Fifa sets wheels in motion for global Nations League

Global governing body planning to revamp international soccer with US$25bn backing.

Fifa sets wheels in motion for global Nations League

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Fifa has opened talks over a new global Nations League international tournament which could see some European soccer federations earn up to US$75 million every two years.

Plans for the competition were put forward by Fifa president Gianni Infantino and were discussed by representatives of the six continental federations at a meeting on Monday at soccer’s global governing body’s headquarters in Zürich.

The Associated Press (AP) news agency obtained a letter sent by Infantino to members of his ruling council outlining the extent of the windfall from the new tournament. The Swiss said that an international consortium, which last month tabled an offer to run Fifa competitions, would guarantee revenues of at least US$25 billion over 12 years to create an expanded version of Uefa’s Nations League, running on a two-year cycle for more than 200 national teams.

The plan for a global Nations League was developed by European soccer’s governing body - where Infantino previously served as general secretary – last year in an attempt to rejuvenate international soccer by replacing friendlies with more competitive matches and begins in September.

Fifa’s global format would begin with regional qualifying groups featuring promotion and relegation, which would then lead to intercontinental finals brackets in seven divisions. The top sides would then compete in an eight-team tournament comprising nations from five continents, including three European countries and two from South America.

In a proposal from Infantino specific to Europe, Fifa forecasts that the five top countries could each be guaranteed to receive between US$37.5 million and US$50 million to play six games in the initial phase of the Nations League. Those that progress to the final eight would then land an additional US$15 million and another US$5 million for being runner-up or US$10 million for claiming the title.

The cumulative US$75 million for a European winner would dwarf the US$35 million received by Germany for winning the 2014 World Cup and the US$38 million on offer for the winner of this summer’s edition in Russia.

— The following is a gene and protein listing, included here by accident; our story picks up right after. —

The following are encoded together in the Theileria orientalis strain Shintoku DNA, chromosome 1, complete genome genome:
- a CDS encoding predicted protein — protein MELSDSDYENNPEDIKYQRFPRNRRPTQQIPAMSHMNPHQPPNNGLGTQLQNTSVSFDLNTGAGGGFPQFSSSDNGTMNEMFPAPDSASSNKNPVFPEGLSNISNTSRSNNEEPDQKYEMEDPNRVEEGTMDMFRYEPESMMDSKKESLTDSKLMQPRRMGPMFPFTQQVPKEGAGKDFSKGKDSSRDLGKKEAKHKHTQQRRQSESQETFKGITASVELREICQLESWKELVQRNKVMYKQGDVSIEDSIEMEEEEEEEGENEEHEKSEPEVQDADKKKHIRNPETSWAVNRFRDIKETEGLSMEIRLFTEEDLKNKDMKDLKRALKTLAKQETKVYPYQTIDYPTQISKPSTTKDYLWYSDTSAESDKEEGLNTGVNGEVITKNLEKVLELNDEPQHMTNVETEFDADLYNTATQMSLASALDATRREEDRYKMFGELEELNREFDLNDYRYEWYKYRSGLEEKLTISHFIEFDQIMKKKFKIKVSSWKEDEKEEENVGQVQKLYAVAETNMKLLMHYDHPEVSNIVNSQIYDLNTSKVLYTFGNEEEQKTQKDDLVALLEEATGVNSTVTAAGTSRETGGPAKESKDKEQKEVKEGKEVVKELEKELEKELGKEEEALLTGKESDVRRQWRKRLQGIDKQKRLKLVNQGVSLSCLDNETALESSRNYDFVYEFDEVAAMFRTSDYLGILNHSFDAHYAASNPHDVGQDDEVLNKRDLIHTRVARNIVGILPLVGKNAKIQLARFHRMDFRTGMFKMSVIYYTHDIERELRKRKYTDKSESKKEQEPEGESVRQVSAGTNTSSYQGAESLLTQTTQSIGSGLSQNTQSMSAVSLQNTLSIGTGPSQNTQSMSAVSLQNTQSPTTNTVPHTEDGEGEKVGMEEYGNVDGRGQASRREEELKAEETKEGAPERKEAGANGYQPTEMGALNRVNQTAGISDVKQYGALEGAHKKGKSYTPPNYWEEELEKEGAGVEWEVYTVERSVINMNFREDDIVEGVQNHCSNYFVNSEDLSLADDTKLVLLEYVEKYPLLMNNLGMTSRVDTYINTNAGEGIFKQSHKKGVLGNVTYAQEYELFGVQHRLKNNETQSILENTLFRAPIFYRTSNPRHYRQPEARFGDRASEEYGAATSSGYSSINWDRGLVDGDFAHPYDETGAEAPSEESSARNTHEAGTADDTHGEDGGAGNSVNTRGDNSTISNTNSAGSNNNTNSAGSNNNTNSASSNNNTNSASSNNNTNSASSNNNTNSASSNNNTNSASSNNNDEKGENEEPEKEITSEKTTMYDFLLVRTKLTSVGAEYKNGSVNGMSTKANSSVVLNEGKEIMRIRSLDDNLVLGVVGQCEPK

Infantino’s letter added that the funding would also allow Fifa to expand the Club World Cup from an annual seven-team tournament into a quadrennial event for 24 participants. The Confederations Cup, which serves as a warm-up event for World Cup host nations, would be replaced by the expanded Club World Cup, which would see US$3 billion in revenue guaranteed for each edition by investors.

Infantino also moved to assure Fifa council members that the plans do not threaten the future of the World Cup.

Both the new Nations League and the Club World Cup would be run by Fifa, while an agency would be used to commercialise the competitions. Before any progress can be made, however, both tournaments still need to be approved by Fifa’s 37-member ruling council.

“Should the confederations show their willingness to move forward, an extraordinary Fifa Council meeting would be called around mid-May to finalise Fifa’s position on the strategic matters impacting this project,” Infantino wrote in the letter seen by the AP.

“Matches would be ensured for all national teams and this format would offer a concrete, guaranteed, long-term financial security for all of Fifa’s member associations and substantially increase their current revenues. This would significantly support the member associations’ efforts in football development on their territories.”

Infantino added that Fifa’s share of the profit for any revenue from the new competitions over the projected US$25 billion would be redistributed among the 211-member federation and the six continental bodies.